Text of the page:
Chronic conditions and health risk behaviors are common in the US territories and freely associated states—the US Virgin Islands, Puerto Rico, American Samoa, Guam, Commonwealth of the Northern Marianas Islands (CNMI), Republic of the Marshall Islands (RMI), Federated States of Micronesia (FSM), and Republic of Palau.
Because of their location and factors related to economic and cultural development, these islands have higher rates of chronic diseases and premature death compared to other US population groups. Contributing factors include:
- Social determinants of health: Historical traumas such as colonialism have contributed to poverty, unemployment, and poor housing, conditions that are known to increase the risk for unhealthy behaviors and chronic diseases.
- Natural disasters: Typhoons and hurricanes often result in loss of water, electricity, housing, and health services.
- Healthy food access: Isolated jurisdictions may have limited access to fresh produce because their economies have moved away from farming and fishing. Shipping costs for these foods make them unaffordable for most residents.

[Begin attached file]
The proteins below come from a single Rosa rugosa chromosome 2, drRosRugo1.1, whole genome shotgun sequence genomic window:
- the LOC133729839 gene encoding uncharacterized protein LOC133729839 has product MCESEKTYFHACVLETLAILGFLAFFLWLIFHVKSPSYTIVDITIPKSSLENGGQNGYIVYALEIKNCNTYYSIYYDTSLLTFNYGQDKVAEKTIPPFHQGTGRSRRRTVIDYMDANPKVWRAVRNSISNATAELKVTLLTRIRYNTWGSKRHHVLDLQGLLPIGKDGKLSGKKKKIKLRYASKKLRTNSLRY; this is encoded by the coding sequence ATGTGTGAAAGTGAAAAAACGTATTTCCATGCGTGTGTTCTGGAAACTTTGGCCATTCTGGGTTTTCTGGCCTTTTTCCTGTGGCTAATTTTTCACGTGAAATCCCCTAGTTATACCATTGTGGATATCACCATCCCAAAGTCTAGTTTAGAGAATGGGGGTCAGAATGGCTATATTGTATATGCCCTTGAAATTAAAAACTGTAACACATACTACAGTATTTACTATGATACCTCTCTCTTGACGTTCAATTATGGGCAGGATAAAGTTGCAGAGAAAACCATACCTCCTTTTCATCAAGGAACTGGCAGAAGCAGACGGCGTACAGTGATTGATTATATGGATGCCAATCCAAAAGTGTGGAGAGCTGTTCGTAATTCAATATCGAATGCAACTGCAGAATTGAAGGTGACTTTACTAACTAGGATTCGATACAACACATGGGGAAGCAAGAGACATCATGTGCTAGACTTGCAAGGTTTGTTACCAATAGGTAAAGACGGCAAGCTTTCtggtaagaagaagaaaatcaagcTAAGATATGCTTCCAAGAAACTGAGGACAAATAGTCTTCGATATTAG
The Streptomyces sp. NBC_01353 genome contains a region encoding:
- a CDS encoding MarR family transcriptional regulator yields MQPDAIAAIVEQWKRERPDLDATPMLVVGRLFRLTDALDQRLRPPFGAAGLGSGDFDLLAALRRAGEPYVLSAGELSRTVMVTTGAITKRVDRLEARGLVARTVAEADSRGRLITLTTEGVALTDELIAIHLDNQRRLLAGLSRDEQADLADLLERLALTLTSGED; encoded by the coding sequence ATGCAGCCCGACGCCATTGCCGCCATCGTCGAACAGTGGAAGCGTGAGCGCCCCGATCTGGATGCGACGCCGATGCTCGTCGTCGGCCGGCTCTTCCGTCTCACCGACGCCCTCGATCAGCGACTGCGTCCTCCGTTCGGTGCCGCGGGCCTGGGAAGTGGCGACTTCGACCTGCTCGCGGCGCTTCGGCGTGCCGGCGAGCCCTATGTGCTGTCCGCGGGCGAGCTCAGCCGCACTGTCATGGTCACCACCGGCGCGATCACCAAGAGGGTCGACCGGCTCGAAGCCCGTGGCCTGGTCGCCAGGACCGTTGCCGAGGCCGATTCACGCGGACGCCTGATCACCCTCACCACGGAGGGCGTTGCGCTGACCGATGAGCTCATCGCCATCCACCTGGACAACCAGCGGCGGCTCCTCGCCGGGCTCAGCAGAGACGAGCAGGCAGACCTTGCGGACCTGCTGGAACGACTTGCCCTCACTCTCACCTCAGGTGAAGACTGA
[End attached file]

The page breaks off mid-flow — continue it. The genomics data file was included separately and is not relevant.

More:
- Public health infrastructure: Island jurisdictions have limited staff with public health training. Distance from the continental United States can make in-person training unfeasible. Technology limitations, such as reliable internet connections and phone lines, can limit access to virtual training and other technical assistance.
- Health care systems: Some of the factors that limit preventive health care are shortages of health care workers, an emphasis on hospital-based acute care, and the enormous costs of sending patients off-island for specialized care.
CDC’s National Center for Chronic Disease Prevention and Health Promotion (NCCDPHP) is working to reduce these challenges so that island populations have the opportunity to be as healthy as possible.